The winners (and losers) at the World Alcohol-Free Awards
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It’s a snowy day in March and I’m at a tasting in Tower Bridge. All around me, drinks writers, sommeliers, bartenders and buyers from Paris, London and Washington DC are swirling, sniffing and spitting a rainbow of different liquids. Words like “mouthfeel”, “acidity”, “concentration” and “finish” are being bandied about just like they would be at any wine or whisky tasting – the only difference is every drink in the room is alcohol-free.
It wasn’t that long ago that the idea of a teetotal drinks competition would have been treated as a joke. There simply wouldn’t have been enough products, let alone quality, to get it off the ground. The launch, therefore, of the World Alcohol-Free Awards is a watershed moment. When I was asked to be a judge by its founders, drinks writer Chris Losh and Christine Parkinson, former head of wine for the Hakkasan Group, I immediately said yes.
Fourteen per cent of Brits are now teetotal, according to Drinkaware (and 19 per cent of 18-24-year-olds). A growing number are drinking less. And temperance these days is big business. In 2022, no-and-low sales in 10 key markets totalled more than $11bn (with non-alcoholic products accounting for 70 per cent of that). By 2026, according to IWSR Drinks Market Analysis, this figure will have grown by more than a third, driven mainly by non-alc. A host of retailers now cater for the sober-curious. Club Soda recently opened its first non-alc bottle shop in Covent Garden. New York has half a dozen teetotal liquor stores. Last month, the non-alc lager brand Lucky Saint (£42.50 for 24 x 330ml) opened a pub in Marylebone to cater for the one in three UK pub visits now apparently alcohol-free.
UK rules around no-and-low labelling are confusing (they are currently set to be reviewed). So WAFA organisers chose to abide by the most commonly recognised definition of “alcohol-free”, which pertains to any product at or under 0.5 per cent abv.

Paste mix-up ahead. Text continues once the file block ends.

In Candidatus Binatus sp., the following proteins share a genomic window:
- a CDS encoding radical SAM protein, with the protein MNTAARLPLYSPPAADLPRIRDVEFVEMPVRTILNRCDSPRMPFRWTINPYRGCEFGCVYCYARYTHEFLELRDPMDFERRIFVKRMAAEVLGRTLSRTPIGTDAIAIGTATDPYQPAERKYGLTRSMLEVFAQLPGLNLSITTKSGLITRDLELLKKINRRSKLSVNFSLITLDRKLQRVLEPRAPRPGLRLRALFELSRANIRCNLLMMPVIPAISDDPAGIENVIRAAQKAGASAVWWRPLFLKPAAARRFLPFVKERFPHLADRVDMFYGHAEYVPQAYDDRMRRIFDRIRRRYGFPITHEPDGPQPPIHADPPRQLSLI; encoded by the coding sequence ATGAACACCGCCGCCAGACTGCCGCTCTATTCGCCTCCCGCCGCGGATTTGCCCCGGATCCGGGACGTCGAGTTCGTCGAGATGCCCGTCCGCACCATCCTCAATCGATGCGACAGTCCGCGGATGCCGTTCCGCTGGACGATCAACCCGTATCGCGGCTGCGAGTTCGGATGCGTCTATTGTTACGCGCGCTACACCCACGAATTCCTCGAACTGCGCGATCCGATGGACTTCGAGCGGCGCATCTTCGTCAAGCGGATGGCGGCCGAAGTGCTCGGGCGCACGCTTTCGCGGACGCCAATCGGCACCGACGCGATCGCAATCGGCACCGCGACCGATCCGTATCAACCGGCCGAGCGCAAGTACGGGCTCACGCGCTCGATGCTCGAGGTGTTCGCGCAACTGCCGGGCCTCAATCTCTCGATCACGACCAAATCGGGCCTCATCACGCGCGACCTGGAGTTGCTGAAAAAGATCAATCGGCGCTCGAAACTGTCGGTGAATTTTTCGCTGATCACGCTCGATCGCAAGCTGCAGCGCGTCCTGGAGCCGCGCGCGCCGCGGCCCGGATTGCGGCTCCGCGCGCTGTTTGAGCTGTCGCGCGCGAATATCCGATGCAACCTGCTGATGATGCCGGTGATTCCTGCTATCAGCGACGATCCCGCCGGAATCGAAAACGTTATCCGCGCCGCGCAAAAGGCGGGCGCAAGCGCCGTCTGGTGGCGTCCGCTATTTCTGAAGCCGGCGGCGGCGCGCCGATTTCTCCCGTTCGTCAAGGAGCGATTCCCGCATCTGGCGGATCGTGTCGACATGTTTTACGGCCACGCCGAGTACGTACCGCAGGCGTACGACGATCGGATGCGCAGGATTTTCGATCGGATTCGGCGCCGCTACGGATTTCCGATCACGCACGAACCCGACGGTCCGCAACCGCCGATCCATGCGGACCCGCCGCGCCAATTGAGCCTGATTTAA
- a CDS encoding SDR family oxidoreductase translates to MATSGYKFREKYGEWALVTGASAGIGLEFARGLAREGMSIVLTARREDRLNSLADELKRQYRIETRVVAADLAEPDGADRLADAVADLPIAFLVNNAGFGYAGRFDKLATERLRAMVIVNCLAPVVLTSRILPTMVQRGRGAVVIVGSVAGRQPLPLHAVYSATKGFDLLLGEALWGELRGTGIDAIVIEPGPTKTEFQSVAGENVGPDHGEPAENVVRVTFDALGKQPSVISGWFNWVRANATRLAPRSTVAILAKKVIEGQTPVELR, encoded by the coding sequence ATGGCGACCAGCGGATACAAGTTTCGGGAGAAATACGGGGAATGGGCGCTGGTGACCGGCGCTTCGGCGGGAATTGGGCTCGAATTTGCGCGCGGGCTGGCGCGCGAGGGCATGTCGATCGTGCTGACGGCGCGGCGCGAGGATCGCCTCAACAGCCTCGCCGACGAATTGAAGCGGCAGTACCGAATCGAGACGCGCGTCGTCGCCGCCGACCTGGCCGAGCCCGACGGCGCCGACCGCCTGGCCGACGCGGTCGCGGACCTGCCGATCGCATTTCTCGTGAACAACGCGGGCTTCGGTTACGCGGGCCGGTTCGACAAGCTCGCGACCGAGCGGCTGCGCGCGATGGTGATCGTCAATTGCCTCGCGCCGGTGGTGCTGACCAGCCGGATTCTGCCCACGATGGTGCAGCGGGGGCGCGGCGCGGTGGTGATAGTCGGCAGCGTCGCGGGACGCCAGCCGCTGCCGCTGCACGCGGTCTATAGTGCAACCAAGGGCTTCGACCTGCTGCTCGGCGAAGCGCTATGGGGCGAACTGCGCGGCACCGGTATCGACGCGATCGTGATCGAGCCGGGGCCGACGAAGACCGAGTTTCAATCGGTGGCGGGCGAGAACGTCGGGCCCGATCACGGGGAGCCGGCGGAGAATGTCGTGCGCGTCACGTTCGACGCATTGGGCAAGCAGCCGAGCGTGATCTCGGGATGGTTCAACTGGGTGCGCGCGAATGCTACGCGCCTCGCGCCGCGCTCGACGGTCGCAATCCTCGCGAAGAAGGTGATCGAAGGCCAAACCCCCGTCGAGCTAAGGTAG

I didn’t get to taste everything by any means, but this is what I took away. Non-alc wine remains the Holy Grail – good examples are still scarce. “Alcohol is such a big component of wine – it’s really tough to remove it and still end up with a balanced and tasty drink,” says Parkinson. But Giesen Riesling (from $15.99) from New Zealand scored highly. I was also taken by the sparkling Shiraz (A$10.50, about £5.78) from Edenvale – it was the kind of juicy, crowd-pleasing fizzy red you’d drink chilled on a hot day.
There was a lot more interest and complexity among the kombucha-like ferments and sparkling teas – the best examples had many of the attributes (acidity, fruit, tannin, length) you’d look for in a wine. Gold-medal winners included the Real Dry Dragon Naturally Fermented Sparkling Tea (£9 for 75cl, ocado.com), and the excellent Darjeeling and Hojicha sparkling teas from Saicho (£17.99 for 75cl). The Les Fleurs du Mal Elderflower Kombucha from France’s Kombustache (€29.85 for three 75cl bottles) was also wonderfully expressive. All three would be great with food.
The baseline for bittersweet aperitifs in the Campari/Aperol vein was pretty good. Gold-medal winners included Citizen Spritz Bitter Orange (£20 for 500ml) and the more artisan Botivo (£26.95 for 500ml) – a hazy blend of fermented apple, honey and botanicals, including thyme, rosemary and gentian designed for drinking with soda. Tangy and aromatic, it’s one of the best things (alcoholic and non-) that I’ve tasted this year.
I remain underwhelmed by non-alcoholic “spirits” – most taste like perfumed water (but with a spirited price tag, despite the fact the producers pay no duty). But props to the gold-medal-winning coconut “rum” Myth (from £14.99, alcoholfreedrinks.co.uk) for doing a very convincing impression of Malibu.
There is a well-established tradition of no-and-low brewing – so I wasn’t surprised to learn from my fellow judge, beer writer Pete Brown, that the general standard of non-alc beers was good. “Compared to wine or spirits, the deficit caused by taking the alcohol away isn’t as steep,” he says. Gold-medal winners included Big Drop (£27 for 12 x 330ml), Clausthaler Dry Hopped (£1.35 for 330ml) and Butcombe’s Goram IPA (£14.95 for 12 x 330ml). Asahi 0.0% (£12 for eight x 330ml, drydrinker.com) scored gold in lager.
One of the more curious flights of the day was “functional spirits”: botanical drinks that promise some kind of herbal high. This is now a major growth area for non-alc, although the flavour of these products often leaves something to be desired. The Three Spirit range, however, was good both neat and with a mixer. The ginger-y, golden Nightcap (£24.99 for 500ml) flooded my veins with feelgood fire. The damson-coloured Livener (£24.99 for 500ml, pictured top) had a fruity spiciness a little like vermouth. We scored on taste, rather than efficaciousness – any high was subtle at best. But perhaps we didn’t imbibe enough to feel the full effects.
With the exception of beer, the least satisfactory categories tended to be the proxy alcohols. There was much more excitement, flavour-wise, among the free-form ferments, teas and botanical brews. So my advice is: be adventurous. Don’t seek a straight-up swap.